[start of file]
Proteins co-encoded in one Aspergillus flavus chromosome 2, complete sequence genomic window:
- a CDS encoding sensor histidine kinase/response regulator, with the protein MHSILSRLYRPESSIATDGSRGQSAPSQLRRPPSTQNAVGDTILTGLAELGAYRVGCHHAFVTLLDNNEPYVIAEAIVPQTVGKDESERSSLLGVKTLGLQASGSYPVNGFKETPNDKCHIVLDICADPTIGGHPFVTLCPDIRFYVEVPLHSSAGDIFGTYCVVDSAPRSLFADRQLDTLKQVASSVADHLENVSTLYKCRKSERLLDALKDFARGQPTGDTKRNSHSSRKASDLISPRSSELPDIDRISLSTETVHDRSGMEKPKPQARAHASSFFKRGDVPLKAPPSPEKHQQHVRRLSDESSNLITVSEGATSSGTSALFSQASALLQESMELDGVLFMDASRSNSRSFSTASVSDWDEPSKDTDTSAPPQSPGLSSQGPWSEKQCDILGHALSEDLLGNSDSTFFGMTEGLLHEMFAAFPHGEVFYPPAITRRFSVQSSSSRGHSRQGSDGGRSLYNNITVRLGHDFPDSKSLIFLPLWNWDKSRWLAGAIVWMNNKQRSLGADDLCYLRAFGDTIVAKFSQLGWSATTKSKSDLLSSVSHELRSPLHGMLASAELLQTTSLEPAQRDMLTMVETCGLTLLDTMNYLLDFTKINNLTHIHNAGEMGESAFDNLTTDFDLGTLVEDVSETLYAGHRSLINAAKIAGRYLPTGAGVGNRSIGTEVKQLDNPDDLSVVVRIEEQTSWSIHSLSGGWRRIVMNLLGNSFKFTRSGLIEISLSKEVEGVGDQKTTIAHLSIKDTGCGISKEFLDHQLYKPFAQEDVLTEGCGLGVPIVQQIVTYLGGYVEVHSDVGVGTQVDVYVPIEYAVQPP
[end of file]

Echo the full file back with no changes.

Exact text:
Proteins co-encoded in one Aspergillus flavus chromosome 2, complete sequence genomic window:
- a CDS encoding sensor histidine kinase/response regulator, with the protein MHSILSRLYRPESSIATDGSRGQSAPSQLRRPPSTQNAVGDTILTGLAELGAYRVGCHHAFVTLLDNNEPYVIAEAIVPQTVGKDESERSSLLGVKTLGLQASGSYPVNGFKETPNDKCHIVLDICADPTIGGHPFVTLCPDIRFYVEVPLHSSAGDIFGTYCVVDSAPRSLFADRQLDTLKQVASSVADHLENVSTLYKCRKSERLLDALKDFARGQPTGDTKRNSHSSRKASDLISPRSSELPDIDRISLSTETVHDRSGMEKPKPQARAHASSFFKRGDVPLKAPPSPEKHQQHVRRLSDESSNLITVSEGATSSGTSALFSQASALLQESMELDGVLFMDASRSNSRSFSTASVSDWDEPSKDTDTSAPPQSPGLSSQGPWSEKQCDILGHALSEDLLGNSDSTFFGMTEGLLHEMFAAFPHGEVFYPPAITRRFSVQSSSSRGHSRQGSDGGRSLYNNITVRLGHDFPDSKSLIFLPLWNWDKSRWLAGAIVWMNNKQRSLGADDLCYLRAFGDTIVAKFSQLGWSATTKSKSDLLSSVSHELRSPLHGMLASAELLQTTSLEPAQRDMLTMVETCGLTLLDTMNYLLDFTKINNLTHIHNAGEMGESAFDNLTTDFDLGTLVEDVSETLYAGHRSLINAAKIAGRYLPTGAGVGNRSIGTEVKQLDNPDDLSVVVRIEEQTSWSIHSLSGGWRRIVMNLLGNSFKFTRSGLIEISLSKEVEGVGDQKTTIAHLSIKDTGCGISKEFLDHQLYKPFAQEDVLTEGCGLGVPIVQQIVTYLGGYVEVHSDVGVGTQVDVYVPIEYAVQPP